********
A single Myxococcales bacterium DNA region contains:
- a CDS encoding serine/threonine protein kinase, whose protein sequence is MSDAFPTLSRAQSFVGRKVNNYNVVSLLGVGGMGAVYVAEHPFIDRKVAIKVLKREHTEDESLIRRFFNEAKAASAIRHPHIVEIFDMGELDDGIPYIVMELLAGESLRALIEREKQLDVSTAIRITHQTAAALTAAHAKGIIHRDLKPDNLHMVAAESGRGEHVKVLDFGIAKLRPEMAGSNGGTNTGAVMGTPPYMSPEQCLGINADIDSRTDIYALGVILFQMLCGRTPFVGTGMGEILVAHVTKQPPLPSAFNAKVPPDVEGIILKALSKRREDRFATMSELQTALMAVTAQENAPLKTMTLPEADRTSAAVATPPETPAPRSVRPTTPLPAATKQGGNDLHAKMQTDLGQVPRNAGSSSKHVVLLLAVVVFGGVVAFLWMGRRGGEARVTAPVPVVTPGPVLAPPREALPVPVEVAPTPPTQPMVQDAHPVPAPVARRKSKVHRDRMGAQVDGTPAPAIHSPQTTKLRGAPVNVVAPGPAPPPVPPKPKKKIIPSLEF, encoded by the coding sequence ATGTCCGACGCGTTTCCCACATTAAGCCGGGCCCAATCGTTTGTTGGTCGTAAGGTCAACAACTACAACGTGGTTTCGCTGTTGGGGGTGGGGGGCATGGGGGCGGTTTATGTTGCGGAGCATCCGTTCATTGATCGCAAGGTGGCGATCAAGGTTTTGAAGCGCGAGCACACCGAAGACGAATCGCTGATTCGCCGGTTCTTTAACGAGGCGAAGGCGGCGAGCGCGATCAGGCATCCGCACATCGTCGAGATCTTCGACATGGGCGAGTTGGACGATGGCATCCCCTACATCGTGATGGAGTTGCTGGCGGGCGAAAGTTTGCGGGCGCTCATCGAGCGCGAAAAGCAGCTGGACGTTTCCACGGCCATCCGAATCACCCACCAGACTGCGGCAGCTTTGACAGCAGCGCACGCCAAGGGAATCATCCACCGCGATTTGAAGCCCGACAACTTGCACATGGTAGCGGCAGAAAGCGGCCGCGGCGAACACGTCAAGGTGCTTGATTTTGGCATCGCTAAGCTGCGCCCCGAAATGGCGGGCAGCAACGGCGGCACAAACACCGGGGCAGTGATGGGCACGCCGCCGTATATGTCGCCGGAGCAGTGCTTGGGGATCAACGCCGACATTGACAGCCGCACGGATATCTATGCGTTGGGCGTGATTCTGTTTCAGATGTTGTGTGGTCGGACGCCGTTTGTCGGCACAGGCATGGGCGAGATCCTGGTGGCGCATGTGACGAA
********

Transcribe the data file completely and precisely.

A single Myxococcales bacterium DNA region contains:
- a CDS encoding serine/threonine protein kinase, whose protein sequence is MSDAFPTLSRAQSFVGRKVNNYNVVSLLGVGGMGAVYVAEHPFIDRKVAIKVLKREHTEDESLIRRFFNEAKAASAIRHPHIVEIFDMGELDDGIPYIVMELLAGESLRALIEREKQLDVSTAIRITHQTAAALTAAHAKGIIHRDLKPDNLHMVAAESGRGEHVKVLDFGIAKLRPEMAGSNGGTNTGAVMGTPPYMSPEQCLGINADIDSRTDIYALGVILFQMLCGRTPFVGTGMGEILVAHVTKQPPLPSAFNAKVPPDVEGIILKALSKRREDRFATMSELQTALMAVTAQENAPLKTMTLPEADRTSAAVATPPETPAPRSVRPTTPLPAATKQGGNDLHAKMQTDLGQVPRNAGSSSKHVVLLLAVVVFGGVVAFLWMGRRGGEARVTAPVPVVTPGPVLAPPREALPVPVEVAPTPPTQPMVQDAHPVPAPVARRKSKVHRDRMGAQVDGTPAPAIHSPQTTKLRGAPVNVVAPGPAPPPVPPKPKKKIIPSLEF, encoded by the coding sequence ATGTCCGACGCGTTTCCCACATTAAGCCGGGCCCAATCGTTTGTTGGTCGTAAGGTCAACAACTACAACGTGGTTTCGCTGTTGGGGGTGGGGGGCATGGGGGCGGTTTATGTTGCGGAGCATCCGTTCATTGATCGCAAGGTGGCGATCAAGGTTTTGAAGCGCGAGCACACCGAAGACGAATCGCTGATTCGCCGGTTCTTTAACGAGGCGAAGGCGGCGAGCGCGATCAGGCATCCGCACATCGTCGAGATCTTCGACATGGGCGAGTTGGACGATGGCATCCCCTACATCGTGATGGAGTTGCTGGCGGGCGAAAGTTTGCGGGCGCTCATCGAGCGCGAAAAGCAGCTGGACGTTTCCACGGCCATCCGAATCACCCACCAGACTGCGGCAGCTTTGACAGCAGCGCACGCCAAGGGAATCATCCACCGCGATTTGAAGCCCGACAACTTGCACATGGTAGCGGCAGAAAGCGGCCGCGGCGAACACGTCAAGGTGCTTGATTTTGGCATCGCTAAGCTGCGCCCCGAAATGGCGGGCAGCAACGGCGGCACAAACACCGGGGCAGTGATGGGCACGCCGCCGTATATGTCGCCGGAGCAGTGCTTGGGGATCAACGCCGACATTGACAGCCGCACGGATATCTATGCGTTGGGCGTGATTCTGTTTCAGATGTTGTGTGGTCGGACGCCGTTTGTCGGCACAGGCATGGGCGAGATCCTGGTGGCGCATGTGACGAA